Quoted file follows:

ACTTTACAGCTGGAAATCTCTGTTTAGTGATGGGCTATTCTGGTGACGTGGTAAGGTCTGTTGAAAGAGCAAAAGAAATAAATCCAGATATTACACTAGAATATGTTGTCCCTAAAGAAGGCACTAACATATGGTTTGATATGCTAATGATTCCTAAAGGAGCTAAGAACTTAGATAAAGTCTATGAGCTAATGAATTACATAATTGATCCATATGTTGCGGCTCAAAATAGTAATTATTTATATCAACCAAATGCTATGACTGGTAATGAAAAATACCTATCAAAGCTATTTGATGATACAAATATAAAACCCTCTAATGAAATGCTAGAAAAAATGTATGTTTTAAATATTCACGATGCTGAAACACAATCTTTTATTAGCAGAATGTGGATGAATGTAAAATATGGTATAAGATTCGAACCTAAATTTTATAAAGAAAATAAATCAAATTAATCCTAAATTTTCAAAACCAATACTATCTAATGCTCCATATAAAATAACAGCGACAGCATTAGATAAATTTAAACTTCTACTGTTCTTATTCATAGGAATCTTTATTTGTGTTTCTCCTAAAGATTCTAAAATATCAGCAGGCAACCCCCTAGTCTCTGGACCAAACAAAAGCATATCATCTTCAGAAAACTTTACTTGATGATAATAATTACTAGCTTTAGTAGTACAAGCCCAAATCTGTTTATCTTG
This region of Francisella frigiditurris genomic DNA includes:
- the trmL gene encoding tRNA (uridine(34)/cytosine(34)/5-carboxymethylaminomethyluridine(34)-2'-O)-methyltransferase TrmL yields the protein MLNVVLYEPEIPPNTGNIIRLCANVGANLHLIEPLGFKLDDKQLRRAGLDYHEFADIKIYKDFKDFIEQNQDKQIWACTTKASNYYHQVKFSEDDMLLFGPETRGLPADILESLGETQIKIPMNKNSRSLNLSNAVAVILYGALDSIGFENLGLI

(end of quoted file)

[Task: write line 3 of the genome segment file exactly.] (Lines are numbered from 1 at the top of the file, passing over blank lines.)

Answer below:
- the trmL gene encoding tRNA (uridine(34)/cytosine(34)/5-carboxymethylaminomethyluridine(34)-2'-O)-methyltransferase TrmL yields the protein MLNVVLYEPEIPPNTGNIIRLCANVGANLHLIEPLGFKLDDKQLRRAGLDYHEFADIKIYKDFKDFIEQNQDKQIWACTTKASNYYHQVKFSEDDMLLFGPETRGLPADILESLGETQIKIPMNKNSRSLNLSNAVAVILYGALDSIGFENLGLI